Unravelling two-phase expansion by experimental research on optical accessible volumetric machines

01 November 2020 → 31 October 2024
Research Foundation - Flanders (FWO)
Research disciplines
  • Engineering and technology
    • Energy conversion
    • Heat transfer
    • Thermodynamic processes
    • Fluid mechanics and fluid dynamics
Thermodynamics two-phase expansion Organic Rankine cycle volumetric expanders heat-to-power
Project description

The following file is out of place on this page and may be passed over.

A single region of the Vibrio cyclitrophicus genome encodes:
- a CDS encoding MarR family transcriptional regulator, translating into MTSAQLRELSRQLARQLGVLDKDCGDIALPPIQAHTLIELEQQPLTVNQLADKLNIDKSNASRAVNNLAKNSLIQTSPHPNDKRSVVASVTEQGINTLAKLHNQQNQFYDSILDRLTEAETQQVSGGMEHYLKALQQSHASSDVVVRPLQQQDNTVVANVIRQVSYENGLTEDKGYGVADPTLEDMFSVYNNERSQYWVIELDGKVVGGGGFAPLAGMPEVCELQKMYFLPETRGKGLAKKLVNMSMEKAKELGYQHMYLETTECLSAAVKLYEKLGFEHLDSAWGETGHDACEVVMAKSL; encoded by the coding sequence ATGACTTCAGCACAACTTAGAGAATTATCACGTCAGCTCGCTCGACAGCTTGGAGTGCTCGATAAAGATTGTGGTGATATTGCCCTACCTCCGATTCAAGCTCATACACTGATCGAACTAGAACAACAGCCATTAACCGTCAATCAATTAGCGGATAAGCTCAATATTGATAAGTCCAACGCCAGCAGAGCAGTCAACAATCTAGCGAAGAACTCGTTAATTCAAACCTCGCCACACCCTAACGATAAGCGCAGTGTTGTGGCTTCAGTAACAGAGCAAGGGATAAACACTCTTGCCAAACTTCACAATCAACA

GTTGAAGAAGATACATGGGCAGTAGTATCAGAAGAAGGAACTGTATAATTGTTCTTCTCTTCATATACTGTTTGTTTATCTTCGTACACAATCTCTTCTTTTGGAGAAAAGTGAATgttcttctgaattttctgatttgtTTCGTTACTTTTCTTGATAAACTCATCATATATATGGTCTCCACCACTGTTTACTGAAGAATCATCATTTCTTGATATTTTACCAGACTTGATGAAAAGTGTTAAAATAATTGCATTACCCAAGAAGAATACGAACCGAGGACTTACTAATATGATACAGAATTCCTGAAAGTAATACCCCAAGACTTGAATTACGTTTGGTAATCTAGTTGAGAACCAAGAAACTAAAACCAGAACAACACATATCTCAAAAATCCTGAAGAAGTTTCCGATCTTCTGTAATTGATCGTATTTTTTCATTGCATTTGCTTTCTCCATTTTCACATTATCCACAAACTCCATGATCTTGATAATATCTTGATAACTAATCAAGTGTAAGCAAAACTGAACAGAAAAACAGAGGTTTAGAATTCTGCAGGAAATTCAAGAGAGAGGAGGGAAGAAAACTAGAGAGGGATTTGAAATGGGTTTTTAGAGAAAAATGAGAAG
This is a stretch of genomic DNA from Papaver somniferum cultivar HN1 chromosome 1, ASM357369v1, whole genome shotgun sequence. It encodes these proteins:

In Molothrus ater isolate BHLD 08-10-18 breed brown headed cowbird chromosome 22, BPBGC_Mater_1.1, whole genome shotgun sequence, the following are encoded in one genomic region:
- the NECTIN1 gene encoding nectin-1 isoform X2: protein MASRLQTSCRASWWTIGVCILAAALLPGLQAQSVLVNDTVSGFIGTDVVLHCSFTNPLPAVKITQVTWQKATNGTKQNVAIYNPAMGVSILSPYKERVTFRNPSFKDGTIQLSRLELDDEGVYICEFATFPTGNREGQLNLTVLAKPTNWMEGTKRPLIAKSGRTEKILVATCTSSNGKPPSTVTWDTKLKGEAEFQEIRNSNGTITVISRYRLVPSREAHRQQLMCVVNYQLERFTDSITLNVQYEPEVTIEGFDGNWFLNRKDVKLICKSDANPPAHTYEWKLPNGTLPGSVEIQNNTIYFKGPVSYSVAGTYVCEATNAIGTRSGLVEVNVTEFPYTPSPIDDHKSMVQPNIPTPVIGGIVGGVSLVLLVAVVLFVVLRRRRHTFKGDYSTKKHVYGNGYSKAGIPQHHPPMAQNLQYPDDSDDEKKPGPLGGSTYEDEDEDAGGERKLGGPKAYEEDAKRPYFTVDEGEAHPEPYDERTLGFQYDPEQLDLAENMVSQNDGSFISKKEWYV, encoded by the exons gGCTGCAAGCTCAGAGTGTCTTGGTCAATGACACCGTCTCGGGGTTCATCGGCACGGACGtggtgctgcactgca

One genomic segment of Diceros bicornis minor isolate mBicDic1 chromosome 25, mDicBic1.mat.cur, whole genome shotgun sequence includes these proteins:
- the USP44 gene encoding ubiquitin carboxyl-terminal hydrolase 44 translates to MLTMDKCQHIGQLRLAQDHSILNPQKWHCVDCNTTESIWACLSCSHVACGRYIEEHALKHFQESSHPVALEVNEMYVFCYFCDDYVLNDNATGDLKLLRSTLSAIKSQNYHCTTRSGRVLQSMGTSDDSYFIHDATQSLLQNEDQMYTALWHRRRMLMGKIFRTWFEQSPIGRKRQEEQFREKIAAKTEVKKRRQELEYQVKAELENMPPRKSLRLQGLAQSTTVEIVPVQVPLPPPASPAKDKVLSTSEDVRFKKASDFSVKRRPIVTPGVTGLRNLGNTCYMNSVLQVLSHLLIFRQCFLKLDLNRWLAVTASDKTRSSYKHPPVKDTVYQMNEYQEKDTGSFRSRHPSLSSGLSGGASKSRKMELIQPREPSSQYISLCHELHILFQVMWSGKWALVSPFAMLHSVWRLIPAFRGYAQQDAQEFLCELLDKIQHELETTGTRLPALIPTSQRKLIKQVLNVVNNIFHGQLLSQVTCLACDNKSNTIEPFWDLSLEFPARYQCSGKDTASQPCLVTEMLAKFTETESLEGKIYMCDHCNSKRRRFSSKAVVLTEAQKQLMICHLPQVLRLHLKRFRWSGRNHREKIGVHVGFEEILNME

Two-phase expansion is seen in various applications and in many cases, it allows increasing the overall efficiency of the system. For example organic Rankine cycles (ORC), a mature technology to convert low temperature heat to electricity, can benefit from this. The modified cycle, also called a Trilateral cycle (TLC), can boost the power output up to 30%. The main challenge however is the development of high efficiency expanders that can cope with liquid-vapour mixtures (i.e two-phase mixtures) at the inlet and during expansion. Volumetric expanders are considered suitable, yet few results are presented up to now. Experimental results are scarce and there is no model that can predict the performance of the expansion process. This is mainly due to the knowledge gap on the fundamental aspects of two-phase expansion and the non-equilibrium effects. In this research proposal, the expansion process in an optical accessible variable volume chamber will be experimentally measured. A model of the two-phase expansion is proposed, specifically focussing on the interfacial effects between the liquid-vapour phase. Different working fluids and velocity profiles of the expander are considered. The new model will be implemented in full cycle simulations to better assess the performance and optimization potential.